Jeremy Crawford responded to a question here on Twitter about whether spells that deal physical damage types are considered magical:

Do spells that deal physical damage count as magical for the purposes of resistances? E.g. Cloud of Daggers vs Deva.

Regardless of damage type, the direct damage of a spell is magical.

In light of this, would the arrows from the Swift Quiver spell bypass resistance to nonmagical damage types (for instance, werewolf-style resistance)?


2 Answers 2


No, they don't.

Swift Quiver specifically states:

You transmute your quiver so it produces an endless supply of nonmagical ammunition.

So the arrows aren't magical to begin with. And whilst Jeremy Crawford may say:

Regardless of damage type, the direct damage of a spell is magical.

Swift Quiver is a spell that doesn't deal any direct damage.

  • \$\begingroup\$ How does this differ from a spell such as catapult then? In both cases you're using magic to use a non-magical item in order to deal damage, and catapult simply sends something flying in a direction. How did you determine that arrows aren't a direct source of damage? \$\endgroup\$ Jan 31, 2019 at 12:53
  • 3
    \$\begingroup\$ @LinoFrankCiaralli the difference, as far as I can tell, is that catapult directly does damage because it lists the damage in the description "what it strikes each take 3d8 bludgeoning damage." Whereas swift quiver has nothing in it that says it does damage, only that it produces normal arrows. \$\endgroup\$ Jan 31, 2019 at 14:23

There is no such thing as resistance/immunity to non-magical weapons anymore

The MM errata changed this:

Damage Resistances/Immunities. Throughout the book, instances of “nonmagical weapons” in Damage Resistances/Immunities entries have been replaced with “nonmagical attacks.”

This includes your example of a werewolf which says:

Damage Immunities: Bludgeoning, Piercing, and Slashing from Nonmagical Attacks that aren't Silvered.

So, going forward in this answer, I will ascertain how swift quiver applies to this new wording.

Swift quiver alone doesn't bypass resistance to nonmagical attacks

The reason is simple: swift quiver does not deliver a magical attack.

The same MM errata explainings what magical attacks actually are:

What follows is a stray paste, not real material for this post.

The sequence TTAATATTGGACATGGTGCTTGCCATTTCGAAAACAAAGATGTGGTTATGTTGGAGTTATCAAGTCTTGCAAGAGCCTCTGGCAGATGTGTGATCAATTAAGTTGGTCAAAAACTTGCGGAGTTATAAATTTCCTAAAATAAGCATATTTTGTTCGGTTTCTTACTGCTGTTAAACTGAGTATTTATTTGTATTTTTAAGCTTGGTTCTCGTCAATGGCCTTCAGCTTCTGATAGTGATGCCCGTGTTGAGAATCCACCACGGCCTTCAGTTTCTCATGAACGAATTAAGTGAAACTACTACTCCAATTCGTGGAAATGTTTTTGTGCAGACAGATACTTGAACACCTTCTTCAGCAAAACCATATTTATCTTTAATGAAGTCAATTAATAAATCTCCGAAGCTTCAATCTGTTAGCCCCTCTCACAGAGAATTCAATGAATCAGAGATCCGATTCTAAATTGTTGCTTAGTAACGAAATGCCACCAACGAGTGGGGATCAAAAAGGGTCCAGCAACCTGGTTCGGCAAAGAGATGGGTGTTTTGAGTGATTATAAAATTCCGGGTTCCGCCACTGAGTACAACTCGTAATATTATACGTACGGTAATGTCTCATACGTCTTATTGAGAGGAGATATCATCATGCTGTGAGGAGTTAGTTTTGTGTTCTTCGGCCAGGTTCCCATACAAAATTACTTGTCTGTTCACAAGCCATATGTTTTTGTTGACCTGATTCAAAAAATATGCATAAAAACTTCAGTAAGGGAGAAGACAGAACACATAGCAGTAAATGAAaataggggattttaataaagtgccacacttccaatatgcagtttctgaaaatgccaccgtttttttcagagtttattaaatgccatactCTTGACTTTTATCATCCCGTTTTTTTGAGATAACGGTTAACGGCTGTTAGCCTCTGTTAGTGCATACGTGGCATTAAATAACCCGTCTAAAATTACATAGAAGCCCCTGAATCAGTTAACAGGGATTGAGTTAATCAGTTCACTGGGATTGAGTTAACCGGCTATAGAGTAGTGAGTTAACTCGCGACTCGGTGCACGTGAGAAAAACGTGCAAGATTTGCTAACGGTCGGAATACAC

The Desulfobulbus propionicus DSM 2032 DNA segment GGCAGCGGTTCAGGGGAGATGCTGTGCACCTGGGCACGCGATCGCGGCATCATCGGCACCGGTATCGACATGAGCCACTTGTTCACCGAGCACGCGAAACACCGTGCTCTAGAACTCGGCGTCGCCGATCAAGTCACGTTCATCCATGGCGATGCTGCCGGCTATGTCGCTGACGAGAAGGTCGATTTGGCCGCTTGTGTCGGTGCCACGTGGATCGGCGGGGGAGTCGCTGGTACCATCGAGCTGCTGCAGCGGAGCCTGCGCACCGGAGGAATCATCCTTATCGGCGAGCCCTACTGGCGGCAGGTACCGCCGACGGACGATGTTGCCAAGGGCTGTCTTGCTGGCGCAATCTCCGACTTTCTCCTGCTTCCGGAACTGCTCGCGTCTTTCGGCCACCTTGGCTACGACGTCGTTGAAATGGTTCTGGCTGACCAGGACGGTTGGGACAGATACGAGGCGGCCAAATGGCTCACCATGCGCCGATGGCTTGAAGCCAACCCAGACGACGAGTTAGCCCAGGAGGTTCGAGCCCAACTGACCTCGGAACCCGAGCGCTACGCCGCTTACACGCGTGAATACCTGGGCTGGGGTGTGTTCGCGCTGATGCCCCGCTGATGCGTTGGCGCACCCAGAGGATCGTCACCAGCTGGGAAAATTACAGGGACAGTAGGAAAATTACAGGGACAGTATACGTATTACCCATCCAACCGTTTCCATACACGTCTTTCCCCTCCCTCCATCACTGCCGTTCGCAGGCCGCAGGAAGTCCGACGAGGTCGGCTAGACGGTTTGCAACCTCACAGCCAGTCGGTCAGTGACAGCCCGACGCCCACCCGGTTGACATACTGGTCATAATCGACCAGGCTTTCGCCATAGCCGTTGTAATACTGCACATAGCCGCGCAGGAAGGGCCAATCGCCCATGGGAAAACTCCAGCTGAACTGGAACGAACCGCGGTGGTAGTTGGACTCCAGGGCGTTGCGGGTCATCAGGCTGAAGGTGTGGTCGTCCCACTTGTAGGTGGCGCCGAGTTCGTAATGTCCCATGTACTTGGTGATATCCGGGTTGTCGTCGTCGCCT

Particular creatures are even resistant or immune to damage from nonmagical attacks (a magical attack is an attack delivered by a spell, a magic item, or another magical source). (MM, p. 8 post errata)

Swift quiver says:

You transmute your quiver so it produces an endless supply of nonmagical ammunition.

This explicitly says that the ammo is nonmagical and thus won't count as a magical source for the attack.

You might point to this as a counterpoint:

On each of your turns until the spell ends, you can use a bonus action to make two attacks with a weapon that uses ammunition from the quiver.

However, this is an attack granted by a magical source (a spell), but it is not actually delivered by the spell — it is delivered by your bow. If the bow is nonmagical then it won't count as a magical attack.

Crawford's ruling doesn't apply here

Regardless of damage type, the direct damage of a spell is magical.

Swift quiver does two things: give you infinite nonmagical ammo, and gives you a bonus action you can make extra attacks with. Neither effect does direct damage (nowhere in the spell does it say it does XdY damage) so there is no contradiction in rulings here.

However, arrows would bypass resistance if fired from a magical weapon

Ammunition fired from a magical weapon is considered magical:

If a magic weapon has the ammunition property, ammunition fired from it is considered magical for the purpose of overcoming resistance and immunity to non-magical attacks and damage. (DMG 140)

Thus, if you fire any arrows from swift quiver with a magical weapon, those arrows are considered magical and the attack is considered to be delivered by a magical source. Thus, with a magic weapon, the swift quiver would allow you to bypass resistances/immunities to non-magical attacks.


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